“This may, in fact, be the immediate reason why the prices for oil and gold are rising. But this reason is far too facile, if not convenient. The root cause is the declining value of the dollar. That’s a far more profound reason than a border clash between two countries in the Middle East.

“The rising prices for oil and gold are reflective, generally, of the world’s desire to accumulate scarce and precious goods in the here and now, as opposed to holding depreciating dollars for some unknown future.

“Our view at Outstanding Investments is that the Federal Reserve made a monumental strategic and monetary error when it lowered its key interest rate benchmark by 50 basis points last month. The markets of the world have been bailing out of the dollar ever since, and the long downward slide of the buckaroo is far from over. Keep this in mind as you deploy your investment funds.”

Are you ready for the coming oil war?

“I don’t have a problem with the 66-year-old reader spending his share of the Social Security dole,” writes a reader. “He worked for it, and damn well deserves it. What I do have a problem with is the simple-minded, get-re-elected-at-any-cost sellouts that call themselves our representatives in Congress (both sides of the aisle), who have no problem giving government bond IOUs to the Social Security account, which are fast becoming worthless paper notes themselves, just like our U.S. dollar!”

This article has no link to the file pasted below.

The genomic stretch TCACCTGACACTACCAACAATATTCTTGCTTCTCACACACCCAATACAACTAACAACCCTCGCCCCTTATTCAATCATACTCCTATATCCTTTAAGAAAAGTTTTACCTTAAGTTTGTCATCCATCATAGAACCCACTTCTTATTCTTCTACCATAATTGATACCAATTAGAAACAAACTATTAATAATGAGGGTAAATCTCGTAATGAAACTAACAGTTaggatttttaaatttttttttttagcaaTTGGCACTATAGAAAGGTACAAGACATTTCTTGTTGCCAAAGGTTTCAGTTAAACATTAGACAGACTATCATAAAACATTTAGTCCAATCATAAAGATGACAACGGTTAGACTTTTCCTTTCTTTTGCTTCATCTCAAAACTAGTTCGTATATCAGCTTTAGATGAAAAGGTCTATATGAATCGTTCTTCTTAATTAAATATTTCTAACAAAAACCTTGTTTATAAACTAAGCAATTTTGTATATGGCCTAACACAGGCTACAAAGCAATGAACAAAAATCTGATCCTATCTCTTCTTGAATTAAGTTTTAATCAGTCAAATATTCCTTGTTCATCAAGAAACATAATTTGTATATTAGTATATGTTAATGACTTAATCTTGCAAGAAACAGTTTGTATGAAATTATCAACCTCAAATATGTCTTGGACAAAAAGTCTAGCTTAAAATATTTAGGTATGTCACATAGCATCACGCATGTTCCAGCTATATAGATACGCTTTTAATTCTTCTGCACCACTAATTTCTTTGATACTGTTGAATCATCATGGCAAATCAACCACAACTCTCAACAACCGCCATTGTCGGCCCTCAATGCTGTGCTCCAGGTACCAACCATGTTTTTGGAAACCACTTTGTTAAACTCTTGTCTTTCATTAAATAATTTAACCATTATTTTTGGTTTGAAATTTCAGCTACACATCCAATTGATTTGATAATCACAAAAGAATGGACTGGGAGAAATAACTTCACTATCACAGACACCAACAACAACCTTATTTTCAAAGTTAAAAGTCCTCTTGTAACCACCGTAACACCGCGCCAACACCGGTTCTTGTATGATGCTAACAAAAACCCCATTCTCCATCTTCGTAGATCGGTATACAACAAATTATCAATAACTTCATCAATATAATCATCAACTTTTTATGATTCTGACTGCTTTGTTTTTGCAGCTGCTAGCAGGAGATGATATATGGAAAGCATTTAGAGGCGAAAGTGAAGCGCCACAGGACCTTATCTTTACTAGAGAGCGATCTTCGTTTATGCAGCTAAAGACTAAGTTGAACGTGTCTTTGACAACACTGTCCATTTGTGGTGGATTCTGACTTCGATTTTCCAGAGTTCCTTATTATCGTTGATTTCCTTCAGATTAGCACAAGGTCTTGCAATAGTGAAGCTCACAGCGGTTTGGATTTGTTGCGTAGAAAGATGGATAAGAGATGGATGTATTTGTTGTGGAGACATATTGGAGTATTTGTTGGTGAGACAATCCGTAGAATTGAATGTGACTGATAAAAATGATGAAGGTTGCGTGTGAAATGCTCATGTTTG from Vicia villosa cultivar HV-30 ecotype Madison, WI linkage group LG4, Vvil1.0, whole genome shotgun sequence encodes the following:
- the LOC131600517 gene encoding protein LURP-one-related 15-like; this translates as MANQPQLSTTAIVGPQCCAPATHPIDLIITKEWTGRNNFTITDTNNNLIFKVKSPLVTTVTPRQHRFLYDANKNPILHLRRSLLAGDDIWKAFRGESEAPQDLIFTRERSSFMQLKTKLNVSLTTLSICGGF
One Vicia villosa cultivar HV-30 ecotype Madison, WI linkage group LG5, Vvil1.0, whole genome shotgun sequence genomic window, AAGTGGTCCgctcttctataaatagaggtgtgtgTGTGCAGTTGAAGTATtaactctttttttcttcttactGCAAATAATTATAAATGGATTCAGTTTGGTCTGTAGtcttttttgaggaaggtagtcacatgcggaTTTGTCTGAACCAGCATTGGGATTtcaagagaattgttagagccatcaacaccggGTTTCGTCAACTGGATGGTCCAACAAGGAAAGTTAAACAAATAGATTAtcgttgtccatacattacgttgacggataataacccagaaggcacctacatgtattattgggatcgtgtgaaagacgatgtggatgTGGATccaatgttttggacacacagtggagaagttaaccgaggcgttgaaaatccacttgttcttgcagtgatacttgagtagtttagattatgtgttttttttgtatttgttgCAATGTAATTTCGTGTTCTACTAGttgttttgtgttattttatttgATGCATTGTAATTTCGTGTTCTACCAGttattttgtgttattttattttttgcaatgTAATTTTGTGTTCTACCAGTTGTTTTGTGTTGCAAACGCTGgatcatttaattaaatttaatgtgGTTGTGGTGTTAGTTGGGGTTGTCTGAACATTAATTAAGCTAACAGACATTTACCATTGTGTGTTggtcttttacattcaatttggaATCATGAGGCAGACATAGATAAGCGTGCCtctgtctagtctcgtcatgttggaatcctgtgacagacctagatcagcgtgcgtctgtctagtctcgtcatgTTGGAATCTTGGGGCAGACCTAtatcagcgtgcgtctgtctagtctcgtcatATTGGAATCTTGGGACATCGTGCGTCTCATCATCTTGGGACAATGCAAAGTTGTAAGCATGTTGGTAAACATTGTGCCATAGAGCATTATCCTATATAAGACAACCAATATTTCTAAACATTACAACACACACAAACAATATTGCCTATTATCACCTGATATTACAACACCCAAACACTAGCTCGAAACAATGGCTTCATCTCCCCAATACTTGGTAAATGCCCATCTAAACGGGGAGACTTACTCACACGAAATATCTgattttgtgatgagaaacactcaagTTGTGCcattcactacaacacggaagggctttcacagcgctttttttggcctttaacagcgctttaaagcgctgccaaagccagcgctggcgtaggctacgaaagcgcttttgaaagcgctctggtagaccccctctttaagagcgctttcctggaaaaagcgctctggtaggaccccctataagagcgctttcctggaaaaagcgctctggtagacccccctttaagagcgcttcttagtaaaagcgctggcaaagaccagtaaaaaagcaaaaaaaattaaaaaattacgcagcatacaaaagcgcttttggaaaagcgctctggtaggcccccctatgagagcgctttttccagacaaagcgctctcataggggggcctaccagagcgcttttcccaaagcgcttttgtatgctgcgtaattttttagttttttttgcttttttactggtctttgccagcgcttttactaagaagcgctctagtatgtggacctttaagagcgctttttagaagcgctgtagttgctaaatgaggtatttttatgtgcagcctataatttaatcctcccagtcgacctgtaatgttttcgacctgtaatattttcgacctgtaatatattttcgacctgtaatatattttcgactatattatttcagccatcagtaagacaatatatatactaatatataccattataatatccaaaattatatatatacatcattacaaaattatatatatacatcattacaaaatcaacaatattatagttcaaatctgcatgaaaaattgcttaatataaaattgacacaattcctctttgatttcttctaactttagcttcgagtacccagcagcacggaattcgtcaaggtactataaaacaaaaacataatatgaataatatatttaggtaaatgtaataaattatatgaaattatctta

“You’re looking at Social Security all wrong!” exclaims another reader. “It used to be that couples had children, in large measure, so that the children would take care of their parents in their old age. But now, most children don’t take their parents in, but rather expect them to live on their own and take care of themselves. All Social Security has really done is institutionalize the ‘supporting your parents’ concept and create a (huge) funding pool for ‘parent care.’

“Of course we all know you’ll never ‘collect what you’ve put into the system’; however, you are currently supporting your parents by paying your FICA taxes. The only significant change over the past century is that now you send to money off to the government single-payer intermediary, rather than using the money directly to take care of your parents individually.”

The 5 responds:
We hardly need remind you that “change” was compulsory. What if we still want to take care of our parents? Can we opt out?

“The biggest problem with the Social Security/Medicare issue,” writes a third reader, “is all the extra ‘entitlements’ that have been developed over the years. I was ‘entitled’ to go to work every day for the last 39 years or so to earn a living and contribute to ‘the system’ so every one else who had a different ‘entitlement’ could receive it.